Energy Technology Data Exchange (ETDEWEB)

    Benziger, Jay B.; Calaprice, Frank P. [Princeton University Princeton, Princeton, NJ (United States)

    2016-04-15

    Large-scale liquid scintillation detectors are capable of providing spectral yields of the low energy solar neutrinos. These detectors require > 100 tons of liquid scintillator with high optical and radiopurity. In this paper requirements for low-energy neutrino detection by liquid scintillation are specified and the procedures to achieve low backgrounds in large-scale liquid scintillation detectors for solar neutrinos are reviewed. The designs, operations and achievements of Borexino, KamLAND and SNO+ in measuring the low-energy solar neutrino fluxes are reviewed. (orig.)

  11. Lanthanide doped strontium-barium cesium halide scintillators

    Science.gov (United States)

    Bizarri, Gregory; Bourret-Courchesne, Edith; Derenzo, Stephen E.; Borade, Ramesh B.; Gundiah, Gautam; Yan, Zewu; Hanrahan, Stephen M.; Chaudhry, Anurag; Canning, Andrew

    2015-06-09

    The present invention provides for a composition comprising an inorganic scintillator comprising an optionally lanthanide-doped strontium-barium, optionally cesium, halide, useful for detecting nuclear material.

  12. Cesium hafnium chloride scintillator coupled with an avalanche photodiode photodetector

    Czech Academy of Sciences Publication Activity Database

    Kurosawa, S.; Kodama, S.; Yokota, Y.; Horiai, T.; Yamaji, A.; Shoji, Y.; Král, Robert; Pejchal, Jan; Ohashi, Y.; Kamada, K.; Nikl, Martin; Yoshikawa, A.

    2017-01-01

    Roč. 12, Feb (2017), s. 1-8, č. článku C02042. ISSN 1748-0221 Grant - others:AV ČR(CZ) JSPS-17-18 Program:Bilaterální spolupráce Institutional support: RVO:68378271 Keywords : gamma detectors * scintillators and scintillating fibres * scintillators * scintillation and light emission processes Subject RIV: BM - Solid Matter Physics ; Magnetism OBOR OECD: Condensed matter physics (including formerly solid state physics, supercond.) Impact factor: 1.220, year: 2016

  13. Liquid-helium scintillation detection with germanium photodiodes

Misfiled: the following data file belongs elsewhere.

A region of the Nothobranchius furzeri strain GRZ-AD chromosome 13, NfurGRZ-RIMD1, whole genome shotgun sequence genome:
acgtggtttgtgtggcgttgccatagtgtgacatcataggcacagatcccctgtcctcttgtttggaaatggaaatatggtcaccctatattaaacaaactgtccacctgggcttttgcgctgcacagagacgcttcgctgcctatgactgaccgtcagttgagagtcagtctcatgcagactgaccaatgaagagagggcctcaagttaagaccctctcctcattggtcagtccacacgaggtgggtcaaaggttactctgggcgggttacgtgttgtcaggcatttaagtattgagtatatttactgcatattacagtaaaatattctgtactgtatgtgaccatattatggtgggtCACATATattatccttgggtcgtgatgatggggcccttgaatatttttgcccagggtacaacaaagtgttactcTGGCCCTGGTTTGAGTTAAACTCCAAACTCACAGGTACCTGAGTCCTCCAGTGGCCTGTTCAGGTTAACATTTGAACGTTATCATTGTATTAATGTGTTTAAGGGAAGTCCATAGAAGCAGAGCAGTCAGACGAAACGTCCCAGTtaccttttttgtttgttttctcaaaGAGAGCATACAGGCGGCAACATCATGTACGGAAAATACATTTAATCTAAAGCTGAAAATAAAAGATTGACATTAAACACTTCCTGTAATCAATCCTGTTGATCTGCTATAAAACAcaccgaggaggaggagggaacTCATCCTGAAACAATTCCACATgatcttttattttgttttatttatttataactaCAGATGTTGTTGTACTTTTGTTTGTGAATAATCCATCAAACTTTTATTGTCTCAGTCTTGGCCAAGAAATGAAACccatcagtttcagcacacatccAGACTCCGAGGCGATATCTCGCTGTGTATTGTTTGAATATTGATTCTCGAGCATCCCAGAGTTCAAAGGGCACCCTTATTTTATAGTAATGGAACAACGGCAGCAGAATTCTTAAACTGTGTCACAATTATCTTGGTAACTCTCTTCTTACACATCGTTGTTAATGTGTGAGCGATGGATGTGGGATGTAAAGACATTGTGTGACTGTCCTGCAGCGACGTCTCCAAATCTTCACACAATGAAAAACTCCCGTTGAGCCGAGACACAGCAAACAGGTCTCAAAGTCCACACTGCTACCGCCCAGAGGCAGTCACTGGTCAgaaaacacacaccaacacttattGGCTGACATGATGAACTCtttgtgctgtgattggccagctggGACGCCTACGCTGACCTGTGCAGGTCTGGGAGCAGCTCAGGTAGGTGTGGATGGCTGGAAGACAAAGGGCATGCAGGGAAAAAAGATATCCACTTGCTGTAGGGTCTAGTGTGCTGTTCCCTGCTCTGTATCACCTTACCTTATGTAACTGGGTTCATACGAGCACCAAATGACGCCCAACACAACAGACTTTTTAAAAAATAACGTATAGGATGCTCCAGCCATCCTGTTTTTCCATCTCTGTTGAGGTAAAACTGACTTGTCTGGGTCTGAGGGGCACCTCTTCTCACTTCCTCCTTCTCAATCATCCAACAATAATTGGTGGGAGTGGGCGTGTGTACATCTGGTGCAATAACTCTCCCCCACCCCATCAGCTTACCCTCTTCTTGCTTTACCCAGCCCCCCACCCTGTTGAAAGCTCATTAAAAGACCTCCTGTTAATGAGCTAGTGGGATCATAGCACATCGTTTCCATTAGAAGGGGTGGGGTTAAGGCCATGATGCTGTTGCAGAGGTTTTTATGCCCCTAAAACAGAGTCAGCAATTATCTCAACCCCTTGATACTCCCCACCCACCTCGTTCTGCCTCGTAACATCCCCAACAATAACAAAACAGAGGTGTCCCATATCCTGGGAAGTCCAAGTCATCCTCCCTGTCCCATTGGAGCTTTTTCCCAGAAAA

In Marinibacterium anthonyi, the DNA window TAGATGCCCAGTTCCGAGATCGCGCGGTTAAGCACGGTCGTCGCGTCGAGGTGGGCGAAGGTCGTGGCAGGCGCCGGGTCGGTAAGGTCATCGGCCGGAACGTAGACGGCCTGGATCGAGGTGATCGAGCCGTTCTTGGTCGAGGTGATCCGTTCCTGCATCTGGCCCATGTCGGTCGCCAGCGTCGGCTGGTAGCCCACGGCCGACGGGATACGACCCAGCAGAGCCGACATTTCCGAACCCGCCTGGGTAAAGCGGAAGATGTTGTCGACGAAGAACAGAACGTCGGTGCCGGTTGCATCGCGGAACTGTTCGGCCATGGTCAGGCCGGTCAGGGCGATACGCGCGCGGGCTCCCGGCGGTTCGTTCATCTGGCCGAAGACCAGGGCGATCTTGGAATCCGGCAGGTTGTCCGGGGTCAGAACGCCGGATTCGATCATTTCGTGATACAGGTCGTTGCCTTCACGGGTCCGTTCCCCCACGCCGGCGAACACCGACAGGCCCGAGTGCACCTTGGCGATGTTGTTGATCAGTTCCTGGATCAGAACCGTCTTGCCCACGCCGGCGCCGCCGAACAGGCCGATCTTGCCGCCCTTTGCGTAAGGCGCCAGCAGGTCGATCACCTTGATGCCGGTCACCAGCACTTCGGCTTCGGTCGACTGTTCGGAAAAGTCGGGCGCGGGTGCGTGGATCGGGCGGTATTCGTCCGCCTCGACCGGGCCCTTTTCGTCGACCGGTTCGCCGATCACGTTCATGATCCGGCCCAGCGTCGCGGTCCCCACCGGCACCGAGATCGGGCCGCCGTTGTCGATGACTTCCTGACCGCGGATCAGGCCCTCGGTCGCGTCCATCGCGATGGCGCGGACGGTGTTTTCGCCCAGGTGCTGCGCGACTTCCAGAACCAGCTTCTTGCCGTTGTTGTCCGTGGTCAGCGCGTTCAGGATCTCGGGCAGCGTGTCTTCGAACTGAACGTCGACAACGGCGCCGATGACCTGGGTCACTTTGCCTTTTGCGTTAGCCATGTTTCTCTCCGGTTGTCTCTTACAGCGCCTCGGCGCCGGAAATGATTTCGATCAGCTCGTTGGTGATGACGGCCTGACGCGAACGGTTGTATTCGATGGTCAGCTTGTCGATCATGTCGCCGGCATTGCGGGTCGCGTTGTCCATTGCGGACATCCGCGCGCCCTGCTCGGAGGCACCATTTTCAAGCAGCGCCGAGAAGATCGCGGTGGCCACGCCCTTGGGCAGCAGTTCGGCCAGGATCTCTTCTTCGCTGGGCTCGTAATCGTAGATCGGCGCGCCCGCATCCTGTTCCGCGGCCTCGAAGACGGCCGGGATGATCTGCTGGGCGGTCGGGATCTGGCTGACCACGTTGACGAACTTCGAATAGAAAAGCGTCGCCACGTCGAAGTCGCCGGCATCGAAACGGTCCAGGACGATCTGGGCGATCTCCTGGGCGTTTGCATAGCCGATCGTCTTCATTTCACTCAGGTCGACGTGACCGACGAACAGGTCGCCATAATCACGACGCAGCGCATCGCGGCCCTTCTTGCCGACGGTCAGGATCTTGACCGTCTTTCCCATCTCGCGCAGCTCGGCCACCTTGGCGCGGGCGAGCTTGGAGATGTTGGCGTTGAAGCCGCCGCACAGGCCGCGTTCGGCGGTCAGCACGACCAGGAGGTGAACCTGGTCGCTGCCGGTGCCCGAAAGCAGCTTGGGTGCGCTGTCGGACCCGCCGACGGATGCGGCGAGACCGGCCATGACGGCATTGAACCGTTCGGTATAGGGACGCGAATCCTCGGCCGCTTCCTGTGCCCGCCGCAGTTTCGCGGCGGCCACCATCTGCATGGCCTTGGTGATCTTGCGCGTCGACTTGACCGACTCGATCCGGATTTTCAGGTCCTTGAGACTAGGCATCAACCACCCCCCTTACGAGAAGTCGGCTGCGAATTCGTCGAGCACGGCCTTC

International Nuclear Information System (INIS)

    Luke, P.N.; Haller, E.E.; Steiner, H.M.

    1982-05-01

    Special high-purity germanium photodiodes have been developed for the direct detection of vacuum ultraviolet scintillations in liquid helium. The photodiodes are immersed in the liquid helium, and scintillations are detected through one of the bare sides of the photodiodes. Test results with scintillation photons produced by 5.3-MeV α particles are presented. The use of these photodiodes as liquid-helium scintillation detectors may offer substantial improvements over the alternate detection method requiring the use of wavelength shifters and photomultiplier tubes

  14. Study on determination of 90Sr by liquid scintillation spectrometry

    International Nuclear Information System (INIS)

    Zhai Xiufang; Li Weiping; Tian Mei; Zou Ronghu

    2012-01-01

    Both of Liquid scintillation counting and Cerenkov counting can be used to determinate 90 Sr in samples by Liquid scintillation spectrometry. In this work, effects of scintillation vials wit-h different material, Liquid scintillation cocktails, sample volume, Strontium carrier, pH, quenching (chemical quenching and color quenching)are studied, and both counting methods are compared. For Liquid scintillation counting. The results show that the best appropriate volume ratio of sample and liquid scintillation cocktail is 8:12 for OPTIPHASE HISAFE-3 and OPTIPHASE HISAFE-2, stability of solution decreased when sample load exceeds the maximum load for both Liquid scintillation cocktails, and OPTIPHASE HISAFE-3 also show superior performance for high saline solution. The type of scintillation vial haven't clear influence on the MDA of 90 Sr. Chemical quenching and color quenching can decrease the counting efficiency. For Cerenkov counting, the lowest MDA is obtained when polyethylene plastic vial is used and sample volume is 20 ml. Color quenching decreases the counting efficiency, while there isn't chemical quenching for Cerenkov counting. The MDA of 90 Sr is 1.19 and 1.00 Bq/L for Liquid scintillation counting and Cerenkov counting with the optimal labeling condition. (authors)